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Aaron Rodgers, NFL players relax at Lake Tahoe golf event

Benny Selu/US Presswire
Aaron Rodgers is getting ready for his eighth training camp with the Packers (and fifth as the starting QB).


 

SOUTH LAKE TAHOE, Nev. -- The wondrous features of one of Earth's most scenic landscapes is the backdrop for their final hurrah.

The towering mountains, the bluest lake you will ever see, the sky that goes on forever in a real-life watercolor you can touch. For the chosen dozen or so, it is reality. A haven for skiers in the winter, campers in the summer ... and football players in mid-July.

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The 23rd Annual American Century Golf Championship takes place on the shores of Lake Tahoe this time every year, but for many who will join NFL training camps next week, the course isn't the main attraction.

Instead, it's the breaths they can take. The sleep they can gain. The gossip they can share. The family members they can hug. And yes, the beers they can drink.

Football preseason is around the corner, and with that comes all kinds of anticipation. There is also stress, physical exertion and pain. It's why so many cherish simply being asked to tee it up in events like these so close to camp.

"My family, we didn't take many vacations when I was younger. So to be able to spend time with your family at such a beautiful part of the country, I think is a blessing in itself," Dallas Cowboys receiver Miles Austin said. "I'm going to take advantage of being asked to come here. I'm fortunate. I'm going to try to play my best. Just going to enjoy it as a family and take it from there."

Austin hasn't completely pushed aside football this summer. In fact, he's been a daily fixture at his team's facility in Valley Ranch, staying in shape. But this week, he will try for the last time to step away before stepping into the fire in Oxnard, Calif.

He isn't alone. Green Bay Packers quarterback Aaron Rodgers played a round Tuesday with some buddies, including teammate A.J. Hawk. Rodgers declined a pre-round interview request, saying his mind was only on the course. As in, not football. Considering Rodgers' stellar work ethic -- and recent Super Bowl ring -- it's safe to say he's earned the leeway. He's to be trusted on when to ease off the gas.

Hawk takes the same approach. When it's time for football, line up, crack some pads and let's go. When it's not, he steps back, which is why he's here.

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"This is the last thing I do, the last three years, before going to camp," Hawk said.

During the season, Hawk can spend 12 to 15 hours per day at the Packers facility. Many of his teammates join him. There is always work to be done. But in times like these, the lazy breeze before the monsoon, Hawk values the calm.

"I definitely take a mental break from it," he said. "When I go home from football, I'm home. I have a year-and-a-half-old daughter. If I miss a tackle or do something bad, I don't want to bring that home to my little daughter. She's not going to understand that. ... Now, you need this break."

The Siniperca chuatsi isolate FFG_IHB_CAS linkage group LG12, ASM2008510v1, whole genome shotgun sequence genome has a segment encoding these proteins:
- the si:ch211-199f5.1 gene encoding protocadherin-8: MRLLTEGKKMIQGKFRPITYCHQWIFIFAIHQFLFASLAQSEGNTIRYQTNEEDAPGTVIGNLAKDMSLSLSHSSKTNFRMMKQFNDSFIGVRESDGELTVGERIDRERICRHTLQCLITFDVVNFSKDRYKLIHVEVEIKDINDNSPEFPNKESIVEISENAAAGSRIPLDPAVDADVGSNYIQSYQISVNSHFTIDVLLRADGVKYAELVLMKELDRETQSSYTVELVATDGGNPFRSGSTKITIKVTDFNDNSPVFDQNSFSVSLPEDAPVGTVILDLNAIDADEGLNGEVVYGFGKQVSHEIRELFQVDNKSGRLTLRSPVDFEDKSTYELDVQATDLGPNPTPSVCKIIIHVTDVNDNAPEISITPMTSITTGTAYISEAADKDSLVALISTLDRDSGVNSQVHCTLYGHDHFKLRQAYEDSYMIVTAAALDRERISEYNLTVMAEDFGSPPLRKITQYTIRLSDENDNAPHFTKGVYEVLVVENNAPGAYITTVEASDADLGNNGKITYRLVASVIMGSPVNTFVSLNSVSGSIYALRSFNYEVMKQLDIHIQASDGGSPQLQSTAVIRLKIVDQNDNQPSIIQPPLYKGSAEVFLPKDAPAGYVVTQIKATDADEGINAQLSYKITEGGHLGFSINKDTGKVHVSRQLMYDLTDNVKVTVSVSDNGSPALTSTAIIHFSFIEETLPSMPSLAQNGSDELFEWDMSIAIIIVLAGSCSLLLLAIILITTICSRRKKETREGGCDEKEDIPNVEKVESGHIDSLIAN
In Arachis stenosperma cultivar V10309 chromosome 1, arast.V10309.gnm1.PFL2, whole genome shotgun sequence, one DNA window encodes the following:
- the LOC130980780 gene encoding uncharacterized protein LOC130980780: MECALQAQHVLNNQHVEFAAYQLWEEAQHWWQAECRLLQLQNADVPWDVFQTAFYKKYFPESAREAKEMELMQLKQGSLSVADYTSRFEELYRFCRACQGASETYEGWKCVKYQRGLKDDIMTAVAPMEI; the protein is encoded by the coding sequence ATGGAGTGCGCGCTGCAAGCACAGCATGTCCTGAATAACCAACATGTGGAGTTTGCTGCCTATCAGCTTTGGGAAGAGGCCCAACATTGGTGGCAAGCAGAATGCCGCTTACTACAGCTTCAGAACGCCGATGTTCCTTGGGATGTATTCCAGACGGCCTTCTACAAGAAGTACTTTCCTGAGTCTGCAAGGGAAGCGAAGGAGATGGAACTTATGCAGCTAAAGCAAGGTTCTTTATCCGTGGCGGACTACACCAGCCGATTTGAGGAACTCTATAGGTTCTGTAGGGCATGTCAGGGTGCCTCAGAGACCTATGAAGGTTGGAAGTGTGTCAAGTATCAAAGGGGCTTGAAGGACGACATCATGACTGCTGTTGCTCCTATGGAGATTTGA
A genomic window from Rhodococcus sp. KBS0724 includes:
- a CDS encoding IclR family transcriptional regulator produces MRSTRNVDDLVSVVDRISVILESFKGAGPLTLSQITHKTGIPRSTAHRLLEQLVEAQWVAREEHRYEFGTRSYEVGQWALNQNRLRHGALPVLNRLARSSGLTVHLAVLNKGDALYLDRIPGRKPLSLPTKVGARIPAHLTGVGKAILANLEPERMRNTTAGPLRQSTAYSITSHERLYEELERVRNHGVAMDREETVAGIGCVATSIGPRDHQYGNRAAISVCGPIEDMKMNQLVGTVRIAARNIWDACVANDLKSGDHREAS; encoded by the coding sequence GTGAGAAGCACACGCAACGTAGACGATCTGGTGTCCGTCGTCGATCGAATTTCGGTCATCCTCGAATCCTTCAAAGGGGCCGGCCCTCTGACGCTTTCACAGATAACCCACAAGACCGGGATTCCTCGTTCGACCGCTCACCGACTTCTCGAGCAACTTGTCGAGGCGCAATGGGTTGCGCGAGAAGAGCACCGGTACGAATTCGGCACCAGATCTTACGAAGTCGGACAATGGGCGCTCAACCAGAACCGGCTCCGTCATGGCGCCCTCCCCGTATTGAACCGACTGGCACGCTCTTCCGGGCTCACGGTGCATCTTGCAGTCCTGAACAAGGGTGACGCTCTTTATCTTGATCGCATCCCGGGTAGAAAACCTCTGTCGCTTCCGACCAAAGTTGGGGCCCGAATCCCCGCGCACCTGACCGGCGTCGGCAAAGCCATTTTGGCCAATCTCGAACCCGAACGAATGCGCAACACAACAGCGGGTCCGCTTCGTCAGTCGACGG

Edgewood Tahoe Golf Course is teeming with avenues for training advice if the players so choose. There are countless ex-stars, from hockey's Jeremy Roenick to skier Bode Miller to soccer's Brandi Chastain to baseball's Goose Gossage and Joe Carter. And on and on.

If the NFL's stars of today wanted help on how to treat the final week before the madness, the royalty from other sports was more than willing to offer advice. It's safe to say, the grizzled ex-players favored setting their sport aside right up until camp.

"When I played hockey, I always had my last hurrah," said Roenick, the 500-goal scorer who played 18 NHL seasons. "I would go away on a trip, I'd make sure I had fun. I drank, I still worked out, but I blew it out, because I knew that training camp becomes a grueling mess for about a month. I'm sure these guys are the same. They're obviously very conscious of where they're going. They want to go out in style and there is no better place to go out than here in Lake Tahoe."

Players do sneak away for workouts. Several athletes mentioned the football players had lifting or running on their agendas. But mostly, it's a time for a last recharge.

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"You got to get away because you know you're going to go through the grind," ex-major league pitcher David Wells said. "You just want to try to put everything aside -- guys get their workouts in in the morning or the afternoon -- and then come out and golf. If they're smart, they're not even thinking any football, just relaxing. It's a grind. You need something to mellow you out, have some fun. Got great scenery, great people around here. Get a couple cocktails in you because you know you'll have to sweat it out pretty soon."

Less than a week for some. Yeah, they know. So do their coaches and fans. Perhaps that's why so many advocated not reminding them. Reality, really, will hit soon enough.

"You don't want to have your mind going crazy thinking 24/7 on that sport," former MLB outfielder Kenny Lofton said. "It makes you go crazy. There's a time to just relax your mind. Because once you get there, you're going to be 100 percent into that thinking. Why do it that soon? It won't help."

Follow Ian Rapoport on Twitter @rapsheet

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